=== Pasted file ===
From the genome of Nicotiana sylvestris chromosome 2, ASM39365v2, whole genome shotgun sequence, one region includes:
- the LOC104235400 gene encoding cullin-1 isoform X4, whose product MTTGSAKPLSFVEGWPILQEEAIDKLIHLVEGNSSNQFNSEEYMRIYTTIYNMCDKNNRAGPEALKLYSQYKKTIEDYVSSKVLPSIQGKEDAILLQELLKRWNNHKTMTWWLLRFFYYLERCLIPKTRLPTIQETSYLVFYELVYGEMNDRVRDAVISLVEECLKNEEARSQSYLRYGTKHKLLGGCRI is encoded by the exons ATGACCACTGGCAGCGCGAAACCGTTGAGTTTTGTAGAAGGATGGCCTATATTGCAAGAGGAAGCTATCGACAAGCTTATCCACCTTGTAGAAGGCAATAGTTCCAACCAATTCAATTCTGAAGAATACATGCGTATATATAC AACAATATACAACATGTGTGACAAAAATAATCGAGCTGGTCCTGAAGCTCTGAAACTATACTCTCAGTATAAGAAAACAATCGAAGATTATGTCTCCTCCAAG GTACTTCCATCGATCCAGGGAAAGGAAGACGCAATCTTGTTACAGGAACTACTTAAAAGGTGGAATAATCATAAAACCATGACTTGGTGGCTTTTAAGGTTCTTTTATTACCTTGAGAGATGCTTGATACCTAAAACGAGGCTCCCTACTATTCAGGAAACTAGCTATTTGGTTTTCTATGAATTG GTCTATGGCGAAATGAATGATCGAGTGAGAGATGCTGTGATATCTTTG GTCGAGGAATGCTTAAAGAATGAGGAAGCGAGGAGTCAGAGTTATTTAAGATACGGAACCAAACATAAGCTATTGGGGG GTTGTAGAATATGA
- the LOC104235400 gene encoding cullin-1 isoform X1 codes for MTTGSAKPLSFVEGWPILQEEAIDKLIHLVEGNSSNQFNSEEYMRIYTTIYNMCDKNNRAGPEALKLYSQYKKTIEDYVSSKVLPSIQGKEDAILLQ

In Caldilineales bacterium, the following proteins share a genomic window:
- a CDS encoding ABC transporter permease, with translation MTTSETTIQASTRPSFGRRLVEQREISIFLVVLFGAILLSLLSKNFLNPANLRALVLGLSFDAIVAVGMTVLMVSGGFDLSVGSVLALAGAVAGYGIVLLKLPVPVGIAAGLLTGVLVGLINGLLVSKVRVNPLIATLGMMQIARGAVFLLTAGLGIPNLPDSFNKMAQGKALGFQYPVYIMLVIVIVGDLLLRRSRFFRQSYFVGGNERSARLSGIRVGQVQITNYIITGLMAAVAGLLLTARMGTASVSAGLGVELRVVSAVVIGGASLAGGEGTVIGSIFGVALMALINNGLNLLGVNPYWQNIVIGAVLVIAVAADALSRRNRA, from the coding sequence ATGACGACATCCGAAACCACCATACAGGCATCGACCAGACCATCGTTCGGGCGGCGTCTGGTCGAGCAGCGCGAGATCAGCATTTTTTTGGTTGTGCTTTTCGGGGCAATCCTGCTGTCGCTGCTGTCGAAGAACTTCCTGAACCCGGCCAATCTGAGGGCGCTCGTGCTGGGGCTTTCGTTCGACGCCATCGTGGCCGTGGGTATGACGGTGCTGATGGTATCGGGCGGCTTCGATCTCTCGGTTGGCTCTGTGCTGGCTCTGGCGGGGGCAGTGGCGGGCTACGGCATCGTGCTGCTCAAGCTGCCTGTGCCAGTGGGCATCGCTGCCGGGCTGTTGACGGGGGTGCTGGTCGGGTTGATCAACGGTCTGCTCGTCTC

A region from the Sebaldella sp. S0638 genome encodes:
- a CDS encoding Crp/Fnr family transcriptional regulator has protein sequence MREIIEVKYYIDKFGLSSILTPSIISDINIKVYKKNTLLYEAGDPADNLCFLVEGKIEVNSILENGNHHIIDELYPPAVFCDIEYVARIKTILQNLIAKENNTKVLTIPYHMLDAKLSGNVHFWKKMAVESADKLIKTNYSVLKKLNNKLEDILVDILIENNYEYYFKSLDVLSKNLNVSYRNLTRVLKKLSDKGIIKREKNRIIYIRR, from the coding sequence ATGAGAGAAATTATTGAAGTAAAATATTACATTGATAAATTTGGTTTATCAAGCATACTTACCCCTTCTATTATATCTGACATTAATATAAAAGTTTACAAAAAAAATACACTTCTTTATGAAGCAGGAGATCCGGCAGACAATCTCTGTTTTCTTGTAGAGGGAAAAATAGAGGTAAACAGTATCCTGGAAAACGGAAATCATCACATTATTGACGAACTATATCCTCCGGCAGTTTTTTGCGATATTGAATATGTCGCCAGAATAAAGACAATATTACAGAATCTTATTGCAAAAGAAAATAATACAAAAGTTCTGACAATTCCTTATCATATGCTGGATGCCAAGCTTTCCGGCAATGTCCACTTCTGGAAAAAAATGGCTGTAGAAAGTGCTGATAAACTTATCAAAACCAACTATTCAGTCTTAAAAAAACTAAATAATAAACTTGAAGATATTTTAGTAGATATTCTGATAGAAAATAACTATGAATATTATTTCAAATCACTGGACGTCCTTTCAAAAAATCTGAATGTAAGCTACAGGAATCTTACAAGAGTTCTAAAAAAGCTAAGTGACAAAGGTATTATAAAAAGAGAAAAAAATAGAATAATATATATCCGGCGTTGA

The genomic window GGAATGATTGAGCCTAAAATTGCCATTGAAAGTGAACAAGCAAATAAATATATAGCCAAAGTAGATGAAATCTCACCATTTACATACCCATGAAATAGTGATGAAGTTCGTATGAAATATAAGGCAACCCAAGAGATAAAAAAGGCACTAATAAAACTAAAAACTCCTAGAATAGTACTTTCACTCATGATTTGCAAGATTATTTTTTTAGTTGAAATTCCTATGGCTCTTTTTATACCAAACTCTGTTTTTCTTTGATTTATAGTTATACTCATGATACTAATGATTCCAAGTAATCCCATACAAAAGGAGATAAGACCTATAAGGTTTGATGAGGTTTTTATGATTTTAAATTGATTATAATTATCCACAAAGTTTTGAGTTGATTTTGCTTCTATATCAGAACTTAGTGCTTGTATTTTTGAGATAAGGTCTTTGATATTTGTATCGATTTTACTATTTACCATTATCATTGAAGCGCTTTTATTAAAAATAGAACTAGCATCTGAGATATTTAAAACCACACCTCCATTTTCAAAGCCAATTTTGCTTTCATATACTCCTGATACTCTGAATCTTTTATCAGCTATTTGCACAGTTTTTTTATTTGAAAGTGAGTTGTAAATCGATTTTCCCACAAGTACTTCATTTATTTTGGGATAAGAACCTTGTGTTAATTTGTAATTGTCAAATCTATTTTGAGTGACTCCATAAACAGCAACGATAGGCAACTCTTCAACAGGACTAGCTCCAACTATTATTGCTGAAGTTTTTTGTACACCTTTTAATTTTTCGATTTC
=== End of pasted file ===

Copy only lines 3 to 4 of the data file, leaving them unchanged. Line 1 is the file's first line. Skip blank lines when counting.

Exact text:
- the LOC104235400 gene encoding cullin-1 isoform X1 codes for MTTGSAKPLSFVEGWPILQEEAIDKLIHLVEGNSSNQFNSEEYMRIYTTIYNMCDKNNRAGPEALKLYSQYKKTIEDYVSSKVLPSIQGKEDAILLQ

In Caldilineales bacterium, the following proteins share a genomic window: